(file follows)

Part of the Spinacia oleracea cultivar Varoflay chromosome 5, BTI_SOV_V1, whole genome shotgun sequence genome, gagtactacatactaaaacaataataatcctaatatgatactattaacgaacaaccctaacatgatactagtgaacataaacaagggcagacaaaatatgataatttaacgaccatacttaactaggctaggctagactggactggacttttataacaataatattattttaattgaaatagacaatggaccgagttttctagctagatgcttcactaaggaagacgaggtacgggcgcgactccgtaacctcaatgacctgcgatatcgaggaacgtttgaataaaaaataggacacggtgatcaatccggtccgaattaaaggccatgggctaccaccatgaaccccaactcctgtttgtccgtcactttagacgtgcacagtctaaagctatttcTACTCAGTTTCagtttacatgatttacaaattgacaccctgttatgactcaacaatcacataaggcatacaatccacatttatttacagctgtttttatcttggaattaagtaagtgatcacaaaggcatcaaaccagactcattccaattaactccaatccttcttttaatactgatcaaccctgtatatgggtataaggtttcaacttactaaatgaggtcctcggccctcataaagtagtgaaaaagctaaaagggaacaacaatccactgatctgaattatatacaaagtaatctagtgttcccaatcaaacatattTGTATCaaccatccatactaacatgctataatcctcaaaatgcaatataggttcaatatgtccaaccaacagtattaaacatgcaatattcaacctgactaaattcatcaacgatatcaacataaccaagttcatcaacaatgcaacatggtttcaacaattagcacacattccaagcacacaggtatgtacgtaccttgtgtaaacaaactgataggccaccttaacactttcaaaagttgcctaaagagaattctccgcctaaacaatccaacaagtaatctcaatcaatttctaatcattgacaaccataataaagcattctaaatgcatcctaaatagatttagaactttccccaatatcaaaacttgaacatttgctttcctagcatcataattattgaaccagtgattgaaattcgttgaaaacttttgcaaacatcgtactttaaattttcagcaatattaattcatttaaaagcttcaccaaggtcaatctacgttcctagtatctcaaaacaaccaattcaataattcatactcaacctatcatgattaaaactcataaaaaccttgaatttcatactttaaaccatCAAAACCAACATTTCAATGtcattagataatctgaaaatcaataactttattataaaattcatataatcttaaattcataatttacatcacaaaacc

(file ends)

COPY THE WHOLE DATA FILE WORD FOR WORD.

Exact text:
Part of the Spinacia oleracea cultivar Varoflay chromosome 5, BTI_SOV_V1, whole genome shotgun sequence genome, gagtactacatactaaaacaataataatcctaatatgatactattaacgaacaaccctaacatgatactagtgaacataaacaagggcagacaaaatatgataatttaacgaccatacttaactaggctaggctagactggactggacttttataacaataatattattttaattgaaatagacaatggaccgagttttctagctagatgcttcactaaggaagacgaggtacgggcgcgactccgtaacctcaatgacctgcgatatcgaggaacgtttgaataaaaaataggacacggtgatcaatccggtccgaattaaaggccatgggctaccaccatgaaccccaactcctgtttgtccgtcactttagacgtgcacagtctaaagctatttcTACTCAGTTTCagtttacatgatttacaaattgacaccctgttatgactcaacaatcacataaggcatacaatccacatttatttacagctgtttttatcttggaattaagtaagtgatcacaaaggcatcaaaccagactcattccaattaactccaatccttcttttaatactgatcaaccctgtatatgggtataaggtttcaacttactaaatgaggtcctcggccctcataaagtagtgaaaaagctaaaagggaacaacaatccactgatctgaattatatacaaagtaatctagtgttcccaatcaaacatattTGTATCaaccatccatactaacatgctataatcctcaaaatgcaatataggttcaatatgtccaaccaacagtattaaacatgcaatattcaacctgactaaattcatcaacgatatcaacataaccaagttcatcaacaatgcaacatggtttcaacaattagcacacattccaagcacacaggtatgtacgtaccttgtgtaaacaaactgataggccaccttaacactttcaaaagttgcctaaagagaattctccgcctaaacaatccaacaagtaatctcaatcaatttctaatcattgacaaccataataaagcattctaaatgcatcctaaatagatttagaactttccccaatatcaaaacttgaacatttgctttcctagcatcataattattgaaccagtgattgaaattcgttgaaaacttttgcaaacatcgtactttaaattttcagcaatattaattcatttaaaagcttcaccaaggtcaatctacgttcctagtatctcaaaacaaccaattcaataattcatactcaacctatcatgattaaaactcataaaaaccttgaatttcatactttaaaccatCAAAACCAACATTTCAATGtcattagataatctgaaaatcaataactttattataaaattcatataatcttaaattcataatttacatcacaaaacc